24 March 2020
Do organisations need to act now? The answer is a resounding "YES!"
Employers are under a duty to ensure the health and safety of all their employees and to provide a safe place and system of work - this should lead to serious considerations about whether you can now be asking people to work from home, or placing non-essential workers into "furlough" status. However, there is a lot of confusion around who can (and should) still work. See my other News & Views pages for more on this.
Employees are also under a duty to take reasonable care to ensure that they do not endanger themselves or anyone who may be affected by their acts or omissions at work.
This information is provided for employees and managers where someone with suspected or confirmed COVID-19 has been in a workplace setting or has concerns, as well as where individuals are self-isolating due to symptoms and/or the latest Government guidance for households with symptoms. See my other news pages and FAQ pages for information about furloughs and whether employers must close.
Advice & Guidance for Employers
The Government are regularly updating their information about when to self-isolate and what you need to do to stay well - see: latest advice
Consider your people:
- Look at each case individually to assess its merits and how you can minimise the impact on the business and the individual. For example, consider alternative working arrangements where these are feasible - the government are saying that wherever possible, if someone could work from home (and if they are well enough to do so) they should!
- Consider the employee being granted a period of unpaid leave or annual leave if they are not ‘sick’ but are worried about coming into work but you still need them to (see additional rules around vulnerable and pregnant individuals), but you will need to manage this alongside the impact of people who need to self-isolate.
- Where the employer has required individuals to stay away from the workplace (i.e. due to the closure of a workplace or department), you may need to pay them as normal to avoid a breach of contract situation arising (see further info below).
- However, the Government have introduced new "furlough" status measures - this is still in the development stages but please see my other pages and the Government support for businesses here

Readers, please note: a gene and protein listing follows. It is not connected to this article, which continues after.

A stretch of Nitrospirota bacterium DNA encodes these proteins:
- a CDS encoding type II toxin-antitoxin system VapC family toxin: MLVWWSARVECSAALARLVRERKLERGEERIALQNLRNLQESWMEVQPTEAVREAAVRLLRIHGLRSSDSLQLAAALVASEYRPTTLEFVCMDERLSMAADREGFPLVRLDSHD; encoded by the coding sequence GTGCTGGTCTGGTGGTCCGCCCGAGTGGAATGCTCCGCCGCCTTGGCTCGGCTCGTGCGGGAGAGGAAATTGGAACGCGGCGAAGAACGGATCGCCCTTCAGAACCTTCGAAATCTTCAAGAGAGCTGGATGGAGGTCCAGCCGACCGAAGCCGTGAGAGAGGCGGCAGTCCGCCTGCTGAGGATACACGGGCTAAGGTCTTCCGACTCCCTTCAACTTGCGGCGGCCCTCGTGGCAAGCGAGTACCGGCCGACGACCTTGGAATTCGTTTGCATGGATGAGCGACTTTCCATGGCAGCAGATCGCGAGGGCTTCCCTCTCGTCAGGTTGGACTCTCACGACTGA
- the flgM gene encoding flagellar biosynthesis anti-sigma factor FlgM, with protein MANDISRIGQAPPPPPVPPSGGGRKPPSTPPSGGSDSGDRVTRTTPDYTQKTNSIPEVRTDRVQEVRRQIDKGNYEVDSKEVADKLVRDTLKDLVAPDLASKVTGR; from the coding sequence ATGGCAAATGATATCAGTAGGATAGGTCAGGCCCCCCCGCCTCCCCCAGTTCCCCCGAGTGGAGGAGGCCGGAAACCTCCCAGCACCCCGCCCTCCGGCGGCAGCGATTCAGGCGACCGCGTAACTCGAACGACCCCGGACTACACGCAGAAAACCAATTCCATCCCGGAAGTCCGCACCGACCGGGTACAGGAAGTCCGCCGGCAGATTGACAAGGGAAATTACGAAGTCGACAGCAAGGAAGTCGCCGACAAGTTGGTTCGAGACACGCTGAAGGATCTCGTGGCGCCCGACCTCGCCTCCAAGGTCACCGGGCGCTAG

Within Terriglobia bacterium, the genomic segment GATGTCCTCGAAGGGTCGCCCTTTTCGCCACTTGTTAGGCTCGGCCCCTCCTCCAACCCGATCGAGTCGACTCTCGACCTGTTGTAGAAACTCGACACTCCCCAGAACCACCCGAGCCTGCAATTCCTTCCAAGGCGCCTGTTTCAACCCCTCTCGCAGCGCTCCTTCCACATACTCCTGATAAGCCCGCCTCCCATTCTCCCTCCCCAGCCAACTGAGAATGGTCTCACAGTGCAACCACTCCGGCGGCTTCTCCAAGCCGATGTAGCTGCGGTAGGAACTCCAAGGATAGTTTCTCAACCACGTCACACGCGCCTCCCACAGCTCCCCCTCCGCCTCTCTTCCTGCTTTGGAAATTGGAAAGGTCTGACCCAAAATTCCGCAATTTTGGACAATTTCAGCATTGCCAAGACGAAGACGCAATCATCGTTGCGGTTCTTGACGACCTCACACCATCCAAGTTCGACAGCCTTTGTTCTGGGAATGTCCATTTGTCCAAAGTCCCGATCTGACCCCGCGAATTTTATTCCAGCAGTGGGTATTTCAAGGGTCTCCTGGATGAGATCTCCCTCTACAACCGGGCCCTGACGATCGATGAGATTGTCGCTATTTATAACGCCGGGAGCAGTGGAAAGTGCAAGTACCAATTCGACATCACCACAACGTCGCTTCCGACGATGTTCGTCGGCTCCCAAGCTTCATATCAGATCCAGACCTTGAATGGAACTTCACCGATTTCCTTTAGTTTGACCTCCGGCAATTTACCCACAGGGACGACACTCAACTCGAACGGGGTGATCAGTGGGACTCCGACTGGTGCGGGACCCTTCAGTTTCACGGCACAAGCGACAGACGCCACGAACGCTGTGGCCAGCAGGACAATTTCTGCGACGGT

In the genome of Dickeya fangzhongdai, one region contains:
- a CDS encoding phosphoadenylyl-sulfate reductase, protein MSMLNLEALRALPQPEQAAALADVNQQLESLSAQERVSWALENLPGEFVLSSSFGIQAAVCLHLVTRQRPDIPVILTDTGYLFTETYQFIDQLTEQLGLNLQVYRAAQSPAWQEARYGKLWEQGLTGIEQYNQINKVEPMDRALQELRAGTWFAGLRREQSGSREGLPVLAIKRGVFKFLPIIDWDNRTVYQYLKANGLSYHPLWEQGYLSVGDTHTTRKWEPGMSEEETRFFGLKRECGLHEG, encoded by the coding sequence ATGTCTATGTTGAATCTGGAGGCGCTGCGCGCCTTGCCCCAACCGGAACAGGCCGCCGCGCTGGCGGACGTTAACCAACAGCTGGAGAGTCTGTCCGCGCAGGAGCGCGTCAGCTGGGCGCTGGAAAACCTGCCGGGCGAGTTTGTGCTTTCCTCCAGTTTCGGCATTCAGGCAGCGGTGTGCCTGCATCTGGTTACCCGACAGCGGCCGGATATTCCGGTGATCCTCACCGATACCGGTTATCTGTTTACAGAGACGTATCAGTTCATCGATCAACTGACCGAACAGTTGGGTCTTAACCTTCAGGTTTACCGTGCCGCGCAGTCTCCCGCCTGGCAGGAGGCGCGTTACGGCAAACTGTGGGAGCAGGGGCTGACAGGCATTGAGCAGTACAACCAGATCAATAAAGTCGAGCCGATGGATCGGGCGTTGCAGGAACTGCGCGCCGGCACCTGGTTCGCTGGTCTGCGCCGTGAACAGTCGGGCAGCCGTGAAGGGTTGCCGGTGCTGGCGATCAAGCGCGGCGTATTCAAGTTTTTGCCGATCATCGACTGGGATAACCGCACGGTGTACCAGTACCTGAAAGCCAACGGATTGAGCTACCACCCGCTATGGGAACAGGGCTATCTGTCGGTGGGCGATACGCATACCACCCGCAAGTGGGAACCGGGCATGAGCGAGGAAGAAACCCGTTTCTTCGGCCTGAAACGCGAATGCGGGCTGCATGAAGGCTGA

- Are your line managers prepped and ready to manage concerns, spot symptoms, provide reassurance and signpost employees to relevant information?
- Think about what support you and your people need - the news is unsettling for all of us and morale will no doubt be affected - communicate well!
- Where you have to have people in the workplace, put measures in place - restrict visitors, hold only essential meetings or better still, hold them online, cancel all non-essential travel, improve communications, etc.
Consider your contractual arrangements:
- Do you have in place lay off clauses if you are mandating people are going home? The new furlough arrangements, lay-offs and short-time working should ONLY be done within certain conditions: where there is an express contractual term OR where the employee gives written consent (i.e. in order to avoid a potential redundancy situation). Otherwise, you may face breach of contract claims.
- Might you need other employees to perform other duties or increased hours to cover absences of colleagues and what provisions do your contracts allow for this?
- Keep Working Time Regulations compliance under review
- Monitor and manage requests made for dependant care leave due to school closures or isolation of symptomatic dependants.
- Keep your eye on the latest government updates - this is challenging because so much information is being released but it is critical you monitor the changes that affect your business.
- The Government announced a short-term change to Statutory Sick Pay (SSP) being paid from day 1 of sickness absence related to COVID-19. This includes those people who a self-isolating due to symptoms. Businesses with less than 250 employees will be able to reclaim SSP for up to 2 weeks per employee. See my FAQ page for more information about SSP payments relating to the coronavirus.
If you are planning to reclaim SSP or furlough payments, it is essential that you are maintaining good records around employee absences, SSP Payments and types of worker changes.
And finally but crucially, step up hygiene / cleaning routines, mandate good handwashing routines (allow extra breaks for necessary if you still have workers in) and wherever possible follow the 2-metre distancing guidelines.
Contact Embrace HR for more information as well as further help and support on with policies, change to employee contracts, manager guidance and documentation.
To further support businesses, one of my contacts, Paul Limb of ActionCOACH Bolton has included some essential crisis management tips on his website. Go to https://bolton.actioncoach.co.uk/plan-dont-panic/ for more information. The Government has detailed their advice and support to businesses, available via this link.